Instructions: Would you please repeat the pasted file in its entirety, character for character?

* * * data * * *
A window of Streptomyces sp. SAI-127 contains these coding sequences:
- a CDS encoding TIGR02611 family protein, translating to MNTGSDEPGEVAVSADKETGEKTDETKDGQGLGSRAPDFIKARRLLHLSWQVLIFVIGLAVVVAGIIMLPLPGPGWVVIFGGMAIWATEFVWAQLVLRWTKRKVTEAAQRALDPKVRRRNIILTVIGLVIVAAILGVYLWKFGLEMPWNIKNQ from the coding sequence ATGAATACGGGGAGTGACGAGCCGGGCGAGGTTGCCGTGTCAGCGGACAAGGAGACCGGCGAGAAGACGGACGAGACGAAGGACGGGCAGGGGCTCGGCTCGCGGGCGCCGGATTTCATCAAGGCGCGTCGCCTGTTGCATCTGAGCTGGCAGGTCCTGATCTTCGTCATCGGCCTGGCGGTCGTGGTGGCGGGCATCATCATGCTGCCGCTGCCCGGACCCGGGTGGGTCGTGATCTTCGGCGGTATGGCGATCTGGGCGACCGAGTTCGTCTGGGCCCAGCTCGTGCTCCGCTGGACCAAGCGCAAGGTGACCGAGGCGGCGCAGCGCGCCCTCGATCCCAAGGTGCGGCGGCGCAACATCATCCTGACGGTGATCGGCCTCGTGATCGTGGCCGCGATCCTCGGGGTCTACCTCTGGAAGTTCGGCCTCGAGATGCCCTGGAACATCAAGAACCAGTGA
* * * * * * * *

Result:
A window of Streptomyces sp. SAI-127 contains these coding sequences:
- a CDS encoding TIGR02611 family protein, translating to MNTGSDEPGEVAVSADKETGEKTDETKDGQGLGSRAPDFIKARRLLHLSWQVLIFVIGLAVVVAGIIMLPLPGPGWVVIFGGMAIWATEFVWAQLVLRWTKRKVTEAAQRALDPKVRRRNIILTVIGLVIVAAILGVYLWKFGLEMPWNIKNQ from the coding sequence ATGAATACGGGGAGTGACGAGCCGGGCGAGGTTGCCGTGTCAGCGGACAAGGAGACCGGCGAGAAGACGGACGAGACGAAGGACGGGCAGGGGCTCGGCTCGCGGGCGCCGGATTTCATCAAGGCGCGTCGCCTGTTGCATCTGAGCTGGCAGGTCCTGATCTTCGTCATCGGCCTGGCGGTCGTGGTGGCGGGCATCATCATGCTGCCGCTGCCCGGACCCGGGTGGGTCGTGATCTTCGGCGGTATGGCGATCTGGGCGACCGAGTTCGTCTGGGCCCAGCTCGTGCTCCGCTGGACCAAGCGCAAGGTGACCGAGGCGGCGCAGCGCGCCCTCGATCCCAAGGTGCGGCGGCGCAACATCATCCTGACGGTGATCGGCCTCGTGATCGTGGCCGCGATCCTCGGGGTCTACCTCTGGAAGTTCGGCCTCGAGATGCCCTGGAACATCAAGAACCAGTGA